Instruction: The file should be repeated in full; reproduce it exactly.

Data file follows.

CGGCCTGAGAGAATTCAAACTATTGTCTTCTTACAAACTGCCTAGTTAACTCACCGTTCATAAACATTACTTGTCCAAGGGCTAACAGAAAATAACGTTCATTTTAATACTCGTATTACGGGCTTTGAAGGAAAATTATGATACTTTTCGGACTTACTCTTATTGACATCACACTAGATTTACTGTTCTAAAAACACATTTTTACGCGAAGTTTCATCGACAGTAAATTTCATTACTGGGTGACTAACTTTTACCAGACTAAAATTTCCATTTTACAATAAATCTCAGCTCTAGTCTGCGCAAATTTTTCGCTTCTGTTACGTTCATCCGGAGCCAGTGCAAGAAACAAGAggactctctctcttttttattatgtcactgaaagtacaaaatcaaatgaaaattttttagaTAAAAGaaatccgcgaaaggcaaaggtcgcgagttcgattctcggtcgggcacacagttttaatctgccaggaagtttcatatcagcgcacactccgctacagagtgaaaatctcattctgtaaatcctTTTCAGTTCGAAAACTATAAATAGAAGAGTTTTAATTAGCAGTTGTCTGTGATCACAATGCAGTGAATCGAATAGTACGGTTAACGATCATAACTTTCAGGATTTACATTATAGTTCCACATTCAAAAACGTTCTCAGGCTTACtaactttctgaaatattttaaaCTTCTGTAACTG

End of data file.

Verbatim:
CGGCCTGAGAGAATTCAAACTATTGTCTTCTTACAAACTGCCTAGTTAACTCACCGTTCATAAACATTACTTGTCCAAGGGCTAACAGAAAATAACGTTCATTTTAATACTCGTATTACGGGCTTTGAAGGAAAATTATGATACTTTTCGGACTTACTCTTATTGACATCACACTAGATTTACTGTTCTAAAAACACATTTTTACGCGAAGTTTCATCGACAGTAAATTTCATTACTGGGTGACTAACTTTTACCAGACTAAAATTTCCATTTTACAATAAATCTCAGCTCTAGTCTGCGCAAATTTTTCGCTTCTGTTACGTTCATCCGGAGCCAGTGCAAGAAACAAGAggactctctctcttttttattatgtcactgaaagtacaaaatcaaatgaaaattttttagaTAAAAGaaatccgcgaaaggcaaaggtcgcgagttcgattctcggtcgggcacacagttttaatctgccaggaagtttcatatcagcgcacactccgctacagagtgaaaatctcattctgtaaatcctTTTCAGTTCGAAAACTATAAATAGAAGAGTTTTAATTAGCAGTTGTCTGTGATCACAATGCAGTGAATCGAATAGTACGGTTAACGATCATAACTTTCAGGATTTACATTATAGTTCCACATTCAAAAACGTTCTCAGGCTTACtaactttctgaaatattttaaaCTTCTGTAACTG